Standing on top of Owen Roe’s Union Gap Vineyard in Washington’s western Yakima Valley, I got a sense for the incredible convergence of powerful geologic forces that shaped the very ground I stood on. From massive lava flows out of the Cascades that defined the very edges of the valley, to the meandering path of the Columbia River that carved out hillsides and the catastrophic impact of the Missoula Floods that deposited huge amounts of sediment, it was all there beneath me.
It’s one of the reasons why visiting vineyards is a critical element in expanding your wine knowledge. Too often we reduce learning about wine to something that happens in tasting rooms and restaurants, often far removed from the place the grapes were grown. While some of the vineyards I love dearly are rather far removed from the Pacific Northwest, those of us in the area have the privilege of being able to observe this relationship between geology, climatology and human intervention firsthand, if we choose.
You can drive out into the Willamette Valley and pick up the red Jory soil of the Dundee Hills, or feel how fine and ephemeral the windblown loess is in the Eola-Amity Hills. You can pick up the eponymous river stones of the Rocks District of Milton-Freewater, Oregon, or the exposed fractured basalt of the Columbia River basin. This dynamic diversity of soil types goes a long way to explaining Cascadia’s ability to grow virtually every type of wine grape to a high degree of quality.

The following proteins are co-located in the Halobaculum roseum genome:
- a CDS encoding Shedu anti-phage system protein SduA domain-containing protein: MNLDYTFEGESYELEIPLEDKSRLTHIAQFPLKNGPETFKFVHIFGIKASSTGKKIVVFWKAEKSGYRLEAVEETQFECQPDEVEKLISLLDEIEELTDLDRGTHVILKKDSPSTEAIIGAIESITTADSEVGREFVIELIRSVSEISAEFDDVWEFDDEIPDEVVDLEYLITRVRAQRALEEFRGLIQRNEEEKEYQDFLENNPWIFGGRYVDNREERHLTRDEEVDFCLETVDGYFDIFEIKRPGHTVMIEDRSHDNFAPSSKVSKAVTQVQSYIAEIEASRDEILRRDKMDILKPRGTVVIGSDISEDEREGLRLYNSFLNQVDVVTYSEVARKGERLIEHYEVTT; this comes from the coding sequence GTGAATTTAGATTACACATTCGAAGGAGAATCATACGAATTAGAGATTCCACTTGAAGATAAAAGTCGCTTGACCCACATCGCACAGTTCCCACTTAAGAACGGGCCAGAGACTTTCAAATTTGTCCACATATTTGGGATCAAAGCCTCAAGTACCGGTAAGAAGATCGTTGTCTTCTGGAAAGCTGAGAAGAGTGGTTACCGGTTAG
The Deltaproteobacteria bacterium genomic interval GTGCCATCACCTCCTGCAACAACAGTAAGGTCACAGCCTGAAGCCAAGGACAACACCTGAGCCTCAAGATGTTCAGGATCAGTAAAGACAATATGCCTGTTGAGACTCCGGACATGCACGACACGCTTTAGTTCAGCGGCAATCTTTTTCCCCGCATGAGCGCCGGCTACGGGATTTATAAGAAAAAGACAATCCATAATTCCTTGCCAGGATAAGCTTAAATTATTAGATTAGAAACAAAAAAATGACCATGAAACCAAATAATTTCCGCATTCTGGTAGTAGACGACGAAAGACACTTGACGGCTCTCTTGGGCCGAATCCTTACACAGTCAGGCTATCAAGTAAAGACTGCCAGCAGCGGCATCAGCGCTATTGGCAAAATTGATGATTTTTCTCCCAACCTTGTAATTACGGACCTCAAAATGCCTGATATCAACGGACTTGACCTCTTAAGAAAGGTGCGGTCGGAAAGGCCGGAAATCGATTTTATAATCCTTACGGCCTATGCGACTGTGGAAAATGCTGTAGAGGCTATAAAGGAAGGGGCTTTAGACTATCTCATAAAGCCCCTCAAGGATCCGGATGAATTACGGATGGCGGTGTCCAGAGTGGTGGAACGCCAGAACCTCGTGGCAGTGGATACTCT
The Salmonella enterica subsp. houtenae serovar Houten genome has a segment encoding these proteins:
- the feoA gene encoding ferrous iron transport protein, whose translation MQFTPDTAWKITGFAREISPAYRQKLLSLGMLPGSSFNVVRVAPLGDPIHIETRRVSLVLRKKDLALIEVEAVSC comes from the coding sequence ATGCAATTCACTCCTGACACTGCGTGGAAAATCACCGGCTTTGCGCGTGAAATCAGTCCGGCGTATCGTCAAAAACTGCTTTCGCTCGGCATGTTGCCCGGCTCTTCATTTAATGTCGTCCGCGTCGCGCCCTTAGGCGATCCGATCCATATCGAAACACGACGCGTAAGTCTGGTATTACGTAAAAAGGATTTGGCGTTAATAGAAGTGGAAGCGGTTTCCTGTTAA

There’s also the weather, of course. Standing on that exposed hilltop at Union Gap, feeling the wind whip up, it’s clear that for all the talk of hot and dry, the Yakima Valley can throw some surprises at growers. A sudden downpour in the middle of the Rocks just a week or two before harvest caught me by surprise, as did mid-summer showers in the Willamette Valley. That unpredictability might make a few growers pull their hair out, but it drives home the uniqueness of our region.
As the scientific community continues to investigate and explore many truisms about wine, and that nebulous concept of terroir, it becomes clearer and clearer to me that we often use that term reflexively. It’s not merely about the spot of land that the grapes came from, but about the forces that shaped that land, the weather that affected it, and perhaps most of all the human hands (or machine tools) that touched it.
Staring at the struggling Mourvèdre vines at the very top of the hill, which barely looked capable of producing a grape let alone a harvest, I was struck by the boldness of this venture, of planting grapes in somewhat marginal places, in the wind and sun and rain, and then embarking on a potentially ruinous plan of picking, vinifying and selling them as wine, of somehow turning that struggle and success into something you could drink. Frankly, it made me glad to be a writer, and not a winemaker.
Writer Zach Geballe is a sommelier at the Dahlia Lounge and the host of Disgorged, a weekly podcast and pop-up wine bar in Seattle’s Queen Anne neighborhood. He lives in Seattle, where he owns more wine than he can reasonably drink, but loves to share. You can find him at @zgeballe or vinetrainings.com.